• During first quarter 2017, emerging markets PE/VC funds called $5.9 billion from investors, a 16% decrease from the prior quarter but the seventh highest quarterly amount in the past ten years. Distributions totaled $4.4 billion and represented a 24% decrease from the previous quarter’s total. Since the inception of the index in 1986, quarterly distributions have outpaced contributions in only 14% of the quarters, but in the past five years they have outpaced contributions in 45% of the quarters.
  • Managers of funds that were raised in 2011 and 2013–15 called $4.6 billion, or 78% of the total for the quarter; the 2015 managers alone called $1.9 billion. On the distributions front, managers of funds raised in 2006–07, 2009, and 2011–12 each distributed at least $400 million, for a total of $3.5 billion, accounting for 80% of the quarter’s total.
  • Figure 2 shows the GICS sector breakdown of the Emerging Markets PE/VC Index and its public market counterpart, the MSCI Emerging Markets Index. The breakdown provides context when comparing the performance of the two indexes. The chart highlights the relative overweights in the PE/VC index, such as consumer discretionary, health care, and industrials, and the underweights in financials, energy, and materials.
Figure 2. GICS Sector Comparisons: CA Emerging Markets vs MSCI Emerging Markets. As of March 31, 2017 • Percent (%)
Figure 2. GICS Sector Comparisons: CA Emerging Markets vs MSCI Emerging Markets
As of March 31, 2017 • Percent (%)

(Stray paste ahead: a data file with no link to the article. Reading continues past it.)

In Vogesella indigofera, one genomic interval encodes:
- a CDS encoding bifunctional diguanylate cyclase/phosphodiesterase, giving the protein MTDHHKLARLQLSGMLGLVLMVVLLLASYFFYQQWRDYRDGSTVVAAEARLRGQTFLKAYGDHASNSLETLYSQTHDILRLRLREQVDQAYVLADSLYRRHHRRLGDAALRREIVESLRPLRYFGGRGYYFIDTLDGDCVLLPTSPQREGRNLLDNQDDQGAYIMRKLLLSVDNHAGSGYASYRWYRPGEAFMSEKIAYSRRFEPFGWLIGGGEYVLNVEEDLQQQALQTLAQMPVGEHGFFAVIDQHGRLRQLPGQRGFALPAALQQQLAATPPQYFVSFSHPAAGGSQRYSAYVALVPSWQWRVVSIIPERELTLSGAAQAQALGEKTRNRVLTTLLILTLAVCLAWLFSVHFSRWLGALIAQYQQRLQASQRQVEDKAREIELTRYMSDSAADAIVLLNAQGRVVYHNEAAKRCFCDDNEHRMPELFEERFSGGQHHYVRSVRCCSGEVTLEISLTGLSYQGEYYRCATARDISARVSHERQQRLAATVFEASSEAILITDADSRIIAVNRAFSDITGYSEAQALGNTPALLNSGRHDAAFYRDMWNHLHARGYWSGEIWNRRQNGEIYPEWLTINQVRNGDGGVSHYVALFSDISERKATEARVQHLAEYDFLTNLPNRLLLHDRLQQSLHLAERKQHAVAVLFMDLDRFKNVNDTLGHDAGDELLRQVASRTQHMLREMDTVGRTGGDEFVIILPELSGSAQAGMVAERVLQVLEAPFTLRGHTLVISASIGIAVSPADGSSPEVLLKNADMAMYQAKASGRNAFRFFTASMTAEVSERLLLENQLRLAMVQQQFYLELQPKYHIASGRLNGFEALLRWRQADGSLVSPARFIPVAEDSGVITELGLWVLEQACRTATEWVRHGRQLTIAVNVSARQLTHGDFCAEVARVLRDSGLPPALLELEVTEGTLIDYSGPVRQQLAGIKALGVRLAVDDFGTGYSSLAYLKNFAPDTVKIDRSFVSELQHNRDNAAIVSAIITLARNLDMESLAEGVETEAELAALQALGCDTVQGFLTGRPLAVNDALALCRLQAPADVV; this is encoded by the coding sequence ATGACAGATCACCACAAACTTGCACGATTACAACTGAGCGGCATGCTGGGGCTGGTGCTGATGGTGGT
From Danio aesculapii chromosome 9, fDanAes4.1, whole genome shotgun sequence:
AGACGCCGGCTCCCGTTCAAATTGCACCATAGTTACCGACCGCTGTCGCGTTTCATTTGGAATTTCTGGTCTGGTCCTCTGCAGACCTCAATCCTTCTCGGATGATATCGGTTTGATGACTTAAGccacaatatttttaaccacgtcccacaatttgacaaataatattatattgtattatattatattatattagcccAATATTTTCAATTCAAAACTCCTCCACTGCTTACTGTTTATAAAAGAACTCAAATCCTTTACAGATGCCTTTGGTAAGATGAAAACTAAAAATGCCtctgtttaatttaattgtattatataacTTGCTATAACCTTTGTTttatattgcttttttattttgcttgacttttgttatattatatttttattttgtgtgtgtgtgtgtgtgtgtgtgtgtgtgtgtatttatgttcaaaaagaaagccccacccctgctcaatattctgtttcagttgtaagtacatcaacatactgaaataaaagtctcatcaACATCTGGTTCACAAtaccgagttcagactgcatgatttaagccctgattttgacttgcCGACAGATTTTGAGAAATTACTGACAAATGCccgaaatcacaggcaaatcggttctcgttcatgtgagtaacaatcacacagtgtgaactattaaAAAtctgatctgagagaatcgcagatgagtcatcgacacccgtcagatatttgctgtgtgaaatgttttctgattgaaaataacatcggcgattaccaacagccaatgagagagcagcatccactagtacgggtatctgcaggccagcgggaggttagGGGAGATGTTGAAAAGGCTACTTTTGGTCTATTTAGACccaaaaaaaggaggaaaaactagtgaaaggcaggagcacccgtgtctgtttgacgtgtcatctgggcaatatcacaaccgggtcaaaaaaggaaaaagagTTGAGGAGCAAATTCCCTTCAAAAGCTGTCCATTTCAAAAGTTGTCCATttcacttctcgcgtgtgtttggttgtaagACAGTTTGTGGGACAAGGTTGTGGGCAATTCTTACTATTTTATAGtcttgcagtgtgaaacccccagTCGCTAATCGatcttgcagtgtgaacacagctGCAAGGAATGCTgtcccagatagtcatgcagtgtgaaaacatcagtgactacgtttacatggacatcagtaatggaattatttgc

Sources: Cambridge Associates LLC, FactSet Research Systems, and MSCI Inc. MSCI data provided “as is” without any express or implied warranties.
Notes: The Global Industry Classification Standard (GICS®) was developed by and is the exclusive property and a service mark of MSCI Inc. and S&P Global Market Intelligence LLC and is licensed for use by Cambridge Associates. Other includes sectors that make up less than 2% of the CA benchmark.

  • All six of the meaningfully sized sectors posted positive quarterly returns (Table 6); returns ranged from 2.8% for health care to 8.3% for financials. About 64% of the financial company write-ups were attributed to investments made by funds formed in 2007, 2010, and 2011. Write-ups for health care companies were more muted and four vintages, 2007–08, 2010, and 2012, represented nearly all of the sector’s increases for the quarter. Notably, consumer staples is one of the significant sectors in the emerging markets index, the only PE index for which that is true. On a gross, dollar-weighted basis, the three largest sectors by market value returned 4.2% during the quarter, underperforming the return for all companies by 0.5%.